Disassociation: A notification from a station or from an AP that an existing association is terminated. i.e on shutdown
or on exit from an ESS.
Integration:enables the transfer of data between an 802.11 station and an 802.x (i.e Ethernet) wired LAN.Refers to a
wired LAN that is physically connected to the DS and whose stations may be logically connected to the 802.11 LAN via
the integration service
There are 5 separate physical layer specifications in 802.11.
1. A frequency hopping spread spectrum in ISM 2.4 GHz band.
Provides either 1Mbps or 2 Mbps depending on modulation used.
2. A direct sequence spread spectrum (DSSS), in ISM 2.4GHz band.
Provides either 1Mbps or 2 Mbps. (2 Mbps is optional).
3. An Infrared specification. Either 1Mbps or 2Mbps. About 20m range
4. 802.11a. Uses a wider bandwidth, 5GHz, orthogonal frequency
division multiplexing (OFDM).Provides a range of speeds, 6,9,12
18,24,36, 48, 54 Mbps. Not Spread Spectrum.
5. 802.11b. Uses the 2.4GHz ISM band and delivers either 5.5Mbps
or 11Mbps. DSSS. Same bandwidth as 1. Different modulation (CCK)
6. 802.11.g with OFDM, data rate 54Mbps
The Physical Layer Options
With OFDM, the serial data stream
is split into several parallel streams via a
serial to parallel converter at the sending
site. The reverse happens at the receiver
The Physical Layer (Contd.)
The FHSS specification permits the overlapping of several networks
in the same area, each having a different hopping sequence. It defines
79 channels, each of width 1Mhz,(most countries except Japan, France
Spain). The overall bandwidth of the ISM band is from 2.4-2.4835Mhz
This band is unregulated, there is interference from garage doors,
cordless phones, radio controlled toys, microwave ovens, Bluetooth. It
uses Gaussian Frequency Shift Keying (GFSK) with either 2/4 states
to deliver either 1or 2 Mbps.
The DSSS, separates networks from each other with codes, not
frequency. It offers a robust network in face of interference, and
insensitivity to multipath effects.
It uses Differential Binary Phase Shift Keying (DPSK) to yield 1Mbps
and Quadrature Binary Phase Shift Keying (QPSK) to yield 2Mbps.
The LLC Layer
•Ethernet offers best effort transport. There is no error or flow control.
•The LLC (IEEE protocol) hides the differences between the various
kinds of 802.x networks by providing a common format and interface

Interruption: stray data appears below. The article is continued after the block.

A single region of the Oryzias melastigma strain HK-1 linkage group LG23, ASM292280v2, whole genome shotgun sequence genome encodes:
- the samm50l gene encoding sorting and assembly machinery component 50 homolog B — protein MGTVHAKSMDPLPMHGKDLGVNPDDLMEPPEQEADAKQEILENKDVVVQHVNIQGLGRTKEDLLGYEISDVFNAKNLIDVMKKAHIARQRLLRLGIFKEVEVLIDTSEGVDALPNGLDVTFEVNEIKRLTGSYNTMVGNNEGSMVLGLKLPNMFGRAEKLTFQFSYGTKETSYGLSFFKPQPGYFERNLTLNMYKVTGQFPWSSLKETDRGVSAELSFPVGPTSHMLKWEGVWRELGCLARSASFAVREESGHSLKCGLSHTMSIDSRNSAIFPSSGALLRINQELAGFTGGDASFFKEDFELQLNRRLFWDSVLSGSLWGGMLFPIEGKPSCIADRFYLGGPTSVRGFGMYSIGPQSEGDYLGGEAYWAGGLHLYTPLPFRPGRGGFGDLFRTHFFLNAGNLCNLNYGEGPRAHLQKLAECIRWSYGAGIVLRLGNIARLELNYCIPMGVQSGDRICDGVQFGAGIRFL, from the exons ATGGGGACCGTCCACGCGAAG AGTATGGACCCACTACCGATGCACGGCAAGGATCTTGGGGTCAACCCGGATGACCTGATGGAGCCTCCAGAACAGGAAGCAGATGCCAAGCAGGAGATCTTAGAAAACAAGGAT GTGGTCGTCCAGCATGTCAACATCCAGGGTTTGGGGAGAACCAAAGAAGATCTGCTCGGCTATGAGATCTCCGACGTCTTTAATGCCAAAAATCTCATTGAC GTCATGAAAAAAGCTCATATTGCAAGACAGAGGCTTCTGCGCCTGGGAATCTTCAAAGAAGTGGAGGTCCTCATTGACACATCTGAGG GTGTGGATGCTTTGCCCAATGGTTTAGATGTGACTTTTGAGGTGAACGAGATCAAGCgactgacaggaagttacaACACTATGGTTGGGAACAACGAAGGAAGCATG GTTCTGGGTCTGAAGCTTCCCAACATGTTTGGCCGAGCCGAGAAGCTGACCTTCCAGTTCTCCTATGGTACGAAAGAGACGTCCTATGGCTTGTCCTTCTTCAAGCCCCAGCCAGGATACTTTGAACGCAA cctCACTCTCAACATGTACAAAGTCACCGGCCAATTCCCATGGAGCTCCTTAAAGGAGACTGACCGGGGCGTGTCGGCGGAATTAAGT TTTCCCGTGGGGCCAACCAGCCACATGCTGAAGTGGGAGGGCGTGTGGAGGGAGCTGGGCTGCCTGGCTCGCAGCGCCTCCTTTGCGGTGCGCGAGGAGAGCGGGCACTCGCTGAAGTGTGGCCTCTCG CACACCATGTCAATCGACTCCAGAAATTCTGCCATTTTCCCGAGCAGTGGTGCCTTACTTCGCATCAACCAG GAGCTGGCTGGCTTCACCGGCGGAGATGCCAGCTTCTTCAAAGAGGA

to the network layer. LLC is based on HDLC. It provides error and flow control.
•LLC provides 1)unreliable datagram service 2)ack’ed datagram service 3)Reliable
connection oriented service, the user chooses most appropriate service.
•The frame header contains a source and destination access points addresses,
(SSAP & DSAP), seq numbers and acks similar to HDLC.
•When used over 802.3 Ethernet, the combination provides a reliable flow
controlled transport service
The MAC in Ethernet (CSMA/CD)
The MAC is intended to reduce the amount of collisions. Collisions
occur because of the non zero propagation delay of a stations
transmission until it is observable by all other stations on the network.
Before accessing the network, a station is required to ‘listen’ or sense the
network to see whether it is idle or busy. If it is busy, the station
defers, and tries again later. If it is idle, then the station transmits its
frame, while at the same time monitoring the network for possible
collisions which can occur during the vulnerable period within the
If the vulnerable period expires without a collision, then the station
has acquired the network, and will succeed in transmitting its frame.
If a collision occurs, each station backs off for a random period of
time after which they will retry.
There are some differences between a fixed LAN and a wireless LAN.
1.Except during the collision window, in a wired LAN, all stations can ‘hear’ the transmissions of
every other station, and therefore will know not to interfere. This is generally not the case in
wireless LANs. Radio waves propagate omnidirectionally from the source and attenuate ~1/d2.